Authors
Julien Proust, Jérôme Martin, Davy Gérard, Jean-Louis Bijeon, and Jérôme Plain,
Title
Optical Molecular weighing scale with zeptogram sentivity
In
International Conference on Energy, Materials and Photonics EMP18, 8-11 July 2018, Montréal, Canada. 2018.
Year
2018
Indexed by
Abstract
An ideal molecular weighing scale would be a mass sensor capable of weighing minute amounts of matter, down to a single molecule. The most sensitive mass sensors are based on nanomechanical oscillators: mass sensing of 7 zeptograms (zg) has been demonstrated using a microcantilever, and more recently a yoctogram sensitivity has been demonstrated using an oscillating carbone nanotube as the sensing unit. However, these impressive results are based on delicate measurements performed both in high vacuum and at cryogenic temperatures. We propose an optical mass sensor based on a hybrid photonic-plasmonic approach. We report on the fabrication of plasmonic hybrid sensors made of a micro-axicon dielectric lens and a single metallic nanoparticle. The dielectric lens produces a Bessel-like beam of light at its apex under plane wave excitation confining light in a narrow and intense beam with a low divergence. This Bessel-like beam can be used to optimize efficiently the excitation of a plasmonic nano-object and the collection of its far-field collected signal. We use a gold nanoparticle sitting onto a tapered glass waveguide as a weighing scale, transducing the mass into an optical signal. This concept can be seen as the optical analogue of the aforementioned mechanical mass sensors: instead of the resonance frequency of a mechanical oscillator, we monitor the resonance frequency of a charge oscillation, i.e., the localized surface plasmon (LSP) sustained by the gold nanoparticle. This optical mass sensor works at room temperature and atmospheric pressure, and enables the detection of mass inside a fluid with a sensitivity of a few tens of zg. Fig. 1. (a) Schematic representation of the developed system. (b) AFM image showing one axicon lens functionalized with a single gold nanoparticle. (c) Limit of detection measured onto a dimer for both polarizations (longitudinal in red and transverse in blue). Acknowledgements, Financial supports from the ANR “grants SMFLUONA, NATO”, the European community (FEDER funds), the « conseil général de l’Aube » and the « Conseil Régional Grand-Est», grant NANO'MAT (www.nanomat.eu) are highly acknowledged.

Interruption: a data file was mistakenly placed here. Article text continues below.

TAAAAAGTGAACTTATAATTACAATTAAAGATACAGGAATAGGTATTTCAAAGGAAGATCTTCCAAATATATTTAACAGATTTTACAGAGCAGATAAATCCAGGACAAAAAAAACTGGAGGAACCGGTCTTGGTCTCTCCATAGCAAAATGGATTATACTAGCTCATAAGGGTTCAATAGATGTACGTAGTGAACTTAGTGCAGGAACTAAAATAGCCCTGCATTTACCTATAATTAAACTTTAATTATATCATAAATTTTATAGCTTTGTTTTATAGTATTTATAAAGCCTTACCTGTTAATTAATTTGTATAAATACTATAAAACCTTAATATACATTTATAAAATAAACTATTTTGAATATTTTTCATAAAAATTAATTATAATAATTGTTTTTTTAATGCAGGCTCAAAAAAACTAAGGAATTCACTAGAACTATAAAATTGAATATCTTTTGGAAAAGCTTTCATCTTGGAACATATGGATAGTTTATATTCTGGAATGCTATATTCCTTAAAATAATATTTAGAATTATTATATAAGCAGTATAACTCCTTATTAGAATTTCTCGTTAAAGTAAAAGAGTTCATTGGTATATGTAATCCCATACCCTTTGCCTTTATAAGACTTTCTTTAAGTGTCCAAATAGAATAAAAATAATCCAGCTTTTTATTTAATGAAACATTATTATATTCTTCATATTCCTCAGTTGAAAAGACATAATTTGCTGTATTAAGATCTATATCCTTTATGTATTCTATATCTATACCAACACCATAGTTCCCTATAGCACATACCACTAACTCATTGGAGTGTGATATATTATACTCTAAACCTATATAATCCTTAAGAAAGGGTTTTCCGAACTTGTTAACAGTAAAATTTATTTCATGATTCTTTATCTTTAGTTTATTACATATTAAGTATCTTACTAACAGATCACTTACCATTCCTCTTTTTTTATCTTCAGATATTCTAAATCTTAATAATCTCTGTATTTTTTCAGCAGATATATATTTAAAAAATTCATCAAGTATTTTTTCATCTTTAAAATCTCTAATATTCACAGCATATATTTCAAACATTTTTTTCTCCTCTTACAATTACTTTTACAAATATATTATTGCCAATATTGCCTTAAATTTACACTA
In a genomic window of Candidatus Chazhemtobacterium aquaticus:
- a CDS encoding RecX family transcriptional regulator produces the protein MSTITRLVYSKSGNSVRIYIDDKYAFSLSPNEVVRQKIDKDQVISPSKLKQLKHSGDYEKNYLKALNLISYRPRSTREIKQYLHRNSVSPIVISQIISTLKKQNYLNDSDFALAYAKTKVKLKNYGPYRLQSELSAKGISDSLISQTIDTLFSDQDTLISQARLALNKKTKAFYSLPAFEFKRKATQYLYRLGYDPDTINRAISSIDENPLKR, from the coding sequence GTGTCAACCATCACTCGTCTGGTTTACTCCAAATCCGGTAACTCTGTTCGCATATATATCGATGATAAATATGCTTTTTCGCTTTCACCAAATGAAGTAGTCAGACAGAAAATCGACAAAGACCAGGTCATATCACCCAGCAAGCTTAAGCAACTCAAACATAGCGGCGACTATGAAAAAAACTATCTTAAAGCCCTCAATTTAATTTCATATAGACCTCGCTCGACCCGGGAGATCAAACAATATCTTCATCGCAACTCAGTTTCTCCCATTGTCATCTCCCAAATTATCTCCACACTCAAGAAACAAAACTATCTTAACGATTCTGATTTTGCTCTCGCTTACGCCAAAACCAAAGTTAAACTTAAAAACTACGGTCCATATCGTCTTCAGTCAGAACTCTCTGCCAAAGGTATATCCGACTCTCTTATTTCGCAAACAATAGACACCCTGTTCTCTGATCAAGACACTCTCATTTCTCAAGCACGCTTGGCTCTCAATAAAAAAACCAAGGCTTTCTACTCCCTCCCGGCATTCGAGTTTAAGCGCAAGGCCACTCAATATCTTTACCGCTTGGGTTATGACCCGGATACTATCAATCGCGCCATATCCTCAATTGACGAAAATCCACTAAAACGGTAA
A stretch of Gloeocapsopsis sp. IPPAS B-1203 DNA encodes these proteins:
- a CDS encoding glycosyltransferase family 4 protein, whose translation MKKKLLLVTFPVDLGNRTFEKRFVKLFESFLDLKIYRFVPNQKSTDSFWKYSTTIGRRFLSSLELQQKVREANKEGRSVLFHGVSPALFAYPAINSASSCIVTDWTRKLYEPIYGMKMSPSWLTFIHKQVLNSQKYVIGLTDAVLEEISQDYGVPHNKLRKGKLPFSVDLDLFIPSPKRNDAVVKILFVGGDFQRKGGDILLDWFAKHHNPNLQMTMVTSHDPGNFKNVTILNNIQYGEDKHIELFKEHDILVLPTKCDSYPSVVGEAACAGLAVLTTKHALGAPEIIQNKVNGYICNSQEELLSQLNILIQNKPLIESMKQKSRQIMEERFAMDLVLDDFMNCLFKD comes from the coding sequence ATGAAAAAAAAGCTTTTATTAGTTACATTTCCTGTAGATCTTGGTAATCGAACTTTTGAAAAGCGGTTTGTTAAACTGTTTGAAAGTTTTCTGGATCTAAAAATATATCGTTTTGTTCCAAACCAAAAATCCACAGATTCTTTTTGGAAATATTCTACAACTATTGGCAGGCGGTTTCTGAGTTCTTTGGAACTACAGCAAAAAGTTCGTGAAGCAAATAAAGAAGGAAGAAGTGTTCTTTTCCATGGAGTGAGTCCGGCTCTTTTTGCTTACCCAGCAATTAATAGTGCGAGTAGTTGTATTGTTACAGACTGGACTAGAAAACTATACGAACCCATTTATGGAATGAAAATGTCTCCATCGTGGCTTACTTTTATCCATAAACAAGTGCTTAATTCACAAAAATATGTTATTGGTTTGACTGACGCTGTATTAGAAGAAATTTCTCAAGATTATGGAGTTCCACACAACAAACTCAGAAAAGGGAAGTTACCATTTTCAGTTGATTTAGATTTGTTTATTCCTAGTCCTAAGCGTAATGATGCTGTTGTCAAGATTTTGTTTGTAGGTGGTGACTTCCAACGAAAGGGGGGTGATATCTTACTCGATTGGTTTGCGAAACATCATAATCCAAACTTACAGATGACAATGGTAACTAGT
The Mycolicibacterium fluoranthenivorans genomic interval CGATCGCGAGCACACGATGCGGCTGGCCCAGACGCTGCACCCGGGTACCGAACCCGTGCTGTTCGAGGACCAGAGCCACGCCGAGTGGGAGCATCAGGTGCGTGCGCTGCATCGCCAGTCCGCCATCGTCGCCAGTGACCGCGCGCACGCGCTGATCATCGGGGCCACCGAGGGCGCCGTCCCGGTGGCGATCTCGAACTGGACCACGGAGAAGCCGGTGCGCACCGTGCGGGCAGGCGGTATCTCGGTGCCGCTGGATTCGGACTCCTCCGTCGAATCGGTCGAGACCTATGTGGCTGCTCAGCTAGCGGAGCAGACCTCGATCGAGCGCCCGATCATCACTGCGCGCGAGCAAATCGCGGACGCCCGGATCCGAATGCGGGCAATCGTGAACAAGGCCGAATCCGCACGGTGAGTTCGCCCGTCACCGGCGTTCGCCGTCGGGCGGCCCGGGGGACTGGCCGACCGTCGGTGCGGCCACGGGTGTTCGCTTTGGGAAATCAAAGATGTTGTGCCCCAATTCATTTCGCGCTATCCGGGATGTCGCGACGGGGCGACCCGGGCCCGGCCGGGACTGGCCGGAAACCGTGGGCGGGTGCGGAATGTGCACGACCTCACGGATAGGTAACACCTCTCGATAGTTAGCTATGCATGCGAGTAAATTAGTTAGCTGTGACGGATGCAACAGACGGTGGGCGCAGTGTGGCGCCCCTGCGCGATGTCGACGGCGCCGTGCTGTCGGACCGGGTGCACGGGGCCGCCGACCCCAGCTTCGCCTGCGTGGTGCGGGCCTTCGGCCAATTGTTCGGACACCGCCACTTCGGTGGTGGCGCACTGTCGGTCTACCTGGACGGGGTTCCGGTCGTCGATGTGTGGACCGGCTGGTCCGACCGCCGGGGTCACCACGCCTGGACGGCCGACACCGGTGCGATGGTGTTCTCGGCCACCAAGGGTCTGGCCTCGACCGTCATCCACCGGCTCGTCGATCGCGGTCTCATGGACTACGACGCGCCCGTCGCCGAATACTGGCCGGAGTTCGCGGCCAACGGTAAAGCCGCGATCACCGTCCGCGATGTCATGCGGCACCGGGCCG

Affiliations
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